While Cole wasn’t entirely progressive—he remained silent on Jackson’s removal of Native Americans from the northeast, for instance—he nonetheless stands out as a proto-environmentalist. And nearly 200 years later, as our environment is more in peril than ever before, his landscapes feel uncannily relevant.
Meredith Mendelsohn

Types of Printmaking You Need to Know

9 Types of Printmaking You Need to Know
Printmaking is believed to have originated as early as the 6th or 7th century in Egypt, when woodblocks were used to print patterns on textiles. And since its start, the medium’s ability to reproduce images and create unique visual qualities has influenced everyone from book publishers to graphic designers. Artists in particular have driven the medium forward by experimenting with its various processes, in which ink is moved from one surface to another. Below, we outline nine of the most widely used printmaking techniques, and how they work.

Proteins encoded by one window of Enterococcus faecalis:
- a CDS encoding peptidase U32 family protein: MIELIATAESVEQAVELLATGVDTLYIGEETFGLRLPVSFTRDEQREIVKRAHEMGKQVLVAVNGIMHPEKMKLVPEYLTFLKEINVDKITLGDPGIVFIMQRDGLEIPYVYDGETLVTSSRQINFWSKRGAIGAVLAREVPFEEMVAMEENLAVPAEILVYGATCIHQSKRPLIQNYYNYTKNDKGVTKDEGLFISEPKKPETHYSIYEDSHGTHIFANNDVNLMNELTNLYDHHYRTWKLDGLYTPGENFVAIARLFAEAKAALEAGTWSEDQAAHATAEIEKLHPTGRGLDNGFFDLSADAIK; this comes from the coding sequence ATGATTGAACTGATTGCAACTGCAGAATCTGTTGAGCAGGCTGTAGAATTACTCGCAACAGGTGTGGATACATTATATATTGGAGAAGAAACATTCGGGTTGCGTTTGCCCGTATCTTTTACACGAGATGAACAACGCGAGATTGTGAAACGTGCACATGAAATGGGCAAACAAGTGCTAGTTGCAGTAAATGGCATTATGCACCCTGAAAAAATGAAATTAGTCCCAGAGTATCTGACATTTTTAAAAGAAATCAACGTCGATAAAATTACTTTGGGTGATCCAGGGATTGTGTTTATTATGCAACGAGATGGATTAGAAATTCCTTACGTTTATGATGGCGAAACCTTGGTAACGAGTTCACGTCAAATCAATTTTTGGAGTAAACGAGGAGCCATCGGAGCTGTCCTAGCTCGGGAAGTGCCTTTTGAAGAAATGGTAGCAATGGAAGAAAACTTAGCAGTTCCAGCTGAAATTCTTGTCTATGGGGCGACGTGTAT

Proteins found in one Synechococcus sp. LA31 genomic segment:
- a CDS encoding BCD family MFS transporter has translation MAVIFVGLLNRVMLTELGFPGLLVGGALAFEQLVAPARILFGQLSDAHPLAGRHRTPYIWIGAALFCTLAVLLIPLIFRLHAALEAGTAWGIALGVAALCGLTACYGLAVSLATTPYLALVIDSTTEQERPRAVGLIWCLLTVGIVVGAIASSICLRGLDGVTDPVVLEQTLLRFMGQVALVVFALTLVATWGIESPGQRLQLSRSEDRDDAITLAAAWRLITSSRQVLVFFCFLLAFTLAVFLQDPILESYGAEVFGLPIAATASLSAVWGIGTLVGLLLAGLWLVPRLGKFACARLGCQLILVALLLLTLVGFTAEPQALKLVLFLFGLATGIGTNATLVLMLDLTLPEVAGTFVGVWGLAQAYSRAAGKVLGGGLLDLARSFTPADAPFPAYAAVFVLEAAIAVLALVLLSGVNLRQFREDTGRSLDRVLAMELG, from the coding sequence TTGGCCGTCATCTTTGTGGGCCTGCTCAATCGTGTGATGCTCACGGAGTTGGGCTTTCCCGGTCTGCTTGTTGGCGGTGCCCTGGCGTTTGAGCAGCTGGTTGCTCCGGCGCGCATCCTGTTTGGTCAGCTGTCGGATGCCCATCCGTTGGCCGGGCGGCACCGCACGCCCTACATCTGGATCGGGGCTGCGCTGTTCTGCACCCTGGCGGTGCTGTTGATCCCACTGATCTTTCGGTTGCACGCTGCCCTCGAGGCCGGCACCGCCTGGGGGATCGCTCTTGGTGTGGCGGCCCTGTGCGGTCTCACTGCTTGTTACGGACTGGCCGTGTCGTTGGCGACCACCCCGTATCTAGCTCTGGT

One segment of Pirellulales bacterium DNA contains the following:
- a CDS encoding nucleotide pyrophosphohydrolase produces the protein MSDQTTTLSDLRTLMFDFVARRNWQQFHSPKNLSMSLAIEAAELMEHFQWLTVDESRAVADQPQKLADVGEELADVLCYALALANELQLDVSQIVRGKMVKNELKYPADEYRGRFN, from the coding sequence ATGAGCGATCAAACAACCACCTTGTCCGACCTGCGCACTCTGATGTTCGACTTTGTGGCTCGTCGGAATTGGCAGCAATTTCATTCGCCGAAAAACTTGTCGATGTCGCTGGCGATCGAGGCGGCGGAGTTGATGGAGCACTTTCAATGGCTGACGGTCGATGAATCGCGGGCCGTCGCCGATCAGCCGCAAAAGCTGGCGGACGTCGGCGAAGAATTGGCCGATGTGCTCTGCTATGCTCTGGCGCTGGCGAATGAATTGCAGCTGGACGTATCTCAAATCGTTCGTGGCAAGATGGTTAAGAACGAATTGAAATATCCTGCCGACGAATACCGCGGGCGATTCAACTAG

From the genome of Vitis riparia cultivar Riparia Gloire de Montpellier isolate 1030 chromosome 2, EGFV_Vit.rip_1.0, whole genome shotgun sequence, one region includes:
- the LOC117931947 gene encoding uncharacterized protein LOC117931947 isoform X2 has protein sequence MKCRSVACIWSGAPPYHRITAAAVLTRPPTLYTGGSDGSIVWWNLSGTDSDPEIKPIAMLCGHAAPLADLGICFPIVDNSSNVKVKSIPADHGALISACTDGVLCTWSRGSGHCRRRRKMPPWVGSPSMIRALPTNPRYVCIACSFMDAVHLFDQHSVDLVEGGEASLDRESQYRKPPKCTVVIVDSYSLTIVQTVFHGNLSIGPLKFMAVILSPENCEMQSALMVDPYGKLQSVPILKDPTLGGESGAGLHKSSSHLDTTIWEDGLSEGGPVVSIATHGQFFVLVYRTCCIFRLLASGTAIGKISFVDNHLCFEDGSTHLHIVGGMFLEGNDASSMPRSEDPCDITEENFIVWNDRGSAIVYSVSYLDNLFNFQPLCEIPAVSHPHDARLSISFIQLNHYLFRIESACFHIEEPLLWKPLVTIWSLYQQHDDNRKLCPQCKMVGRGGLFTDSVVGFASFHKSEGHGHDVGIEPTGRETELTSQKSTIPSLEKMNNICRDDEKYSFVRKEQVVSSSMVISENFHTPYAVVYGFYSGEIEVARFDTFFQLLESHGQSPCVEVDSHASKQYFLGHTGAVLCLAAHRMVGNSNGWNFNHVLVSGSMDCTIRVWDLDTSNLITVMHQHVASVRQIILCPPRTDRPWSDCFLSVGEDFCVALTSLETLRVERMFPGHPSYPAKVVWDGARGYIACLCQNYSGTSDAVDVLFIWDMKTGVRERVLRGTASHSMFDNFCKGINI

Woodcuts became one “of the great forces which were to transform mediaeval into modern life,” as George E. Woodberry wrote in his 1883 book History of the Wood Engraving. As the author noted, woodcuts not only revolutionized printmaking processes, but also people’s ability to access literature and art.
By the 15th century, people had started using the technique to print multiples of texts and images. The process of carving out every letter of a book from a block of wood, however, was a grueling task, so only popular works, such as the Bible and Buddhist sutras, were chosen for this type of reproduction. Prior to these woodcuts, books were almost exclusively available to wealthy and royal individuals––so once texts and images hit the printing press, they became more common goods.
While the woodcut technique first became popular for its practical uses, such as printing books and decorating textiles, it eventually became an art form of its own. Woodcuts are a subset of relief printmaking—where you carve out negative space from a surface, leaving only the lines and shapes that you want to appear in the print. For example, an artist making a woodcut will carve into the surface of a piece of wood, then coat the remaining surface with ink. Next, they’ll typically place the inked surface on a piece of paper, and finally, they’ll create their print by placing pressure on the back of their block––with a roller, printing press, or other tool––to transfer the ink onto the page.